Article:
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Demographic trends tell us that the working age population will continue to rise till 2040
Jobs, employment and unemployment are some of the words which have dominated the public and political debates in India in recent years. In the just concluded State elections also this issue was in prominence. For a study on ‘Demographic Dividend in India’, United Nations Population Fund (UNFPA) carried out population projections up to the year 2061.
As per these projections and analysis, large number of people are getting added in the working-age category of 15-59 years, and creating employment opportunities for them is a real and an urgent need.
Overall, on the population front, there is good news. Population, though growing, is doing so rather slowly. The 2011 Census revealed a notable reduction in the population growth rate. The percentage decennial growth during 2001-2011 registered the sharpest decline since Independence. For 2001-2011, this decennial growth was 17.64 per cent — a decrease of 3.9 percentage points from the period 1991-2001.
It can be safely argued that India has entered a low fertility era. Though the national Total Fertility Rate (TFR) — children per woman — is 2.3, TFR in all but seven States in India has fallen below 2.1, the replacement level of fertility. Moreover, the pace of fertility decline in the seven high fertility States has also picked up and these too are set to fall below replacement level soon.
Though the fertility has declined and will keep declining further, the population will keep growing for some more years due to a phenomenon called ‘population momentum’. As per the population projections by UNFPA, the peak population in India is expected to be 1,657 million (or 166 crore) around the year 2060. After that, it is expected to start declining, albeit slowly.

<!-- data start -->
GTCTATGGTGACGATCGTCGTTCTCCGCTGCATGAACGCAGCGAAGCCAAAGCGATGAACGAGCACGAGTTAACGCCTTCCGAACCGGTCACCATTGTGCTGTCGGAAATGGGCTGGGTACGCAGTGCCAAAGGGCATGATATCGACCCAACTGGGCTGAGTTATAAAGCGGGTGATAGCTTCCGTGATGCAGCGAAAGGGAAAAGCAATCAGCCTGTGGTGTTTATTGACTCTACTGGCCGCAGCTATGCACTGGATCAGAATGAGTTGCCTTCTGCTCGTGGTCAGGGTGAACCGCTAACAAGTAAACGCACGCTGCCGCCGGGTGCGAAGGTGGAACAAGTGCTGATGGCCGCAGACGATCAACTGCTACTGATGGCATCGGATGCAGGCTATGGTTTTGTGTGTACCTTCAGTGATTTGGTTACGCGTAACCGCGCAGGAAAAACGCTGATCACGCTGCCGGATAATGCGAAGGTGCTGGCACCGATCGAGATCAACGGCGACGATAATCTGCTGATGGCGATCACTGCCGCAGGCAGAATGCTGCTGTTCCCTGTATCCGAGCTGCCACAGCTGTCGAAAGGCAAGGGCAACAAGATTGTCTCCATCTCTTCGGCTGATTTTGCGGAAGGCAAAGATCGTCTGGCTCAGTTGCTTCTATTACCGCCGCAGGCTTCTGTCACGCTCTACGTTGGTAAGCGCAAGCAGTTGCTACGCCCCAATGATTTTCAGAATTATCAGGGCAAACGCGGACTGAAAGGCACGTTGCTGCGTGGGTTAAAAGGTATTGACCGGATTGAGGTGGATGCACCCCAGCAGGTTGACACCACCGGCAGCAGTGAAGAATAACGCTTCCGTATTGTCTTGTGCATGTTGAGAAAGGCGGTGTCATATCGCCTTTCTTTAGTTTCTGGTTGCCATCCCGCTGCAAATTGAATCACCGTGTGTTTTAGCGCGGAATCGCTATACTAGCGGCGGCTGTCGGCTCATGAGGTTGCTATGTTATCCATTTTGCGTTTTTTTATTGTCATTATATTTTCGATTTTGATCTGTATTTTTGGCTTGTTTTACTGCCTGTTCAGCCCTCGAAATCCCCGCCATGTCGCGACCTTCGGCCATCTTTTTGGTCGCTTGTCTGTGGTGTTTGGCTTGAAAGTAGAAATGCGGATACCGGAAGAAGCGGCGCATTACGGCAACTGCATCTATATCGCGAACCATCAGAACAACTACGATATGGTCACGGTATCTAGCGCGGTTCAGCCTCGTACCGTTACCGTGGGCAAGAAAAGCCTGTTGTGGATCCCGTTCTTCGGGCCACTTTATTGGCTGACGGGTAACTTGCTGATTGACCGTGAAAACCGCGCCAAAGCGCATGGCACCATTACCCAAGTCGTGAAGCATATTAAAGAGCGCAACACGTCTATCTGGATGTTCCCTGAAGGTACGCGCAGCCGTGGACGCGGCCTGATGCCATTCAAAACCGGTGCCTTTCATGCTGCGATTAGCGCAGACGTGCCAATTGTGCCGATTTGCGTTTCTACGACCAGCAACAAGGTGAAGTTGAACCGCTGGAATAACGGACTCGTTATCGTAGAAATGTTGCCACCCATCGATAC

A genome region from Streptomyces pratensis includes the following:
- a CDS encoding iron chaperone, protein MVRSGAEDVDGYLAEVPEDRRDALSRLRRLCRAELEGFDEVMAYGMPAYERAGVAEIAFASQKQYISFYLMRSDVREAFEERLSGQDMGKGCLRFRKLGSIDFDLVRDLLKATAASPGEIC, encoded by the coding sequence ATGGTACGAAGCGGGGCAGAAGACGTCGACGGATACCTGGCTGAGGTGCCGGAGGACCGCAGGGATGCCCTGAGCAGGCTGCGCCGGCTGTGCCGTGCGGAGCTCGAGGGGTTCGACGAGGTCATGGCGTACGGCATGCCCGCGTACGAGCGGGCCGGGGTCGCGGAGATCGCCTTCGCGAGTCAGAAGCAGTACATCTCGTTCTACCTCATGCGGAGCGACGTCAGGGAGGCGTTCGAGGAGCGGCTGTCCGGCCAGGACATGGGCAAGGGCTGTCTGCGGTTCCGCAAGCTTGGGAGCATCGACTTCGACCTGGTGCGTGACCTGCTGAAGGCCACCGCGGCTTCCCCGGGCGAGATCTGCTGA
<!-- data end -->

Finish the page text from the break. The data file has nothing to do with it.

More in working age
What is to be noted here, however, is that most of the increase in population is translating into a large working-age population, as can be seen in the graph. As India has moved ahead on the demographic transition, this increase has been and will be bigger in the initial years and less in the later years.
During 2001-31, most of the population growth (80 per cent of the total population growth) will get translated into increase in working-age population. India will add around 487 million people to its population between 2001 and 2031. There will be very little increase after that; just 151 million in the next 30 years.
Similarly, the working age population will see a huge increase between 2001 and 2031. Almost 390 million additional people will get added in the working-age category. The working-age population will reach a billion plus by mid-2040s. After that it will start declining.
Let us break it further. The first decade of this century, 2001-11, saw addition of 150 million persons in the working-age population. The number of jobs created during this period was low, resulting in unemployment or underemployment for several million people. In the current decade again, between 2011 and 2021, another 150 or so million people are getting added to the working-age population. That means we need to create 15 million work opportunities for these people every year.
On top of that, there is a backlog from the first decade of this century. After 2021, the pressure will ease a bit; 92 million will join the working-age population during 2021-31 and 50 million during 2031-41. After that there will be no incremental addition to this population group. So, in brief, the population dynamics perspective tells us that there will be higher addition to the working population in recent years and less and less in later years, which means that more employment opportunities need to be created now.
The key point of this analysis is that the population dynamics perspective needs to be incorporated in policy-making and programme planning, especially in the skills development and employment generation programmes. The needs for the skilling of the people, especially the young people will be different in different time periods and should be planned for accordingly.
It is important that similar analysis is undertaken at the State level so that each of them can assess the number of people to be skilled and provided with employment opportunities to help them make informed short- and long-term policies and programmes, accordingly.
The writer is National Programme Officer, United Nations Population Fund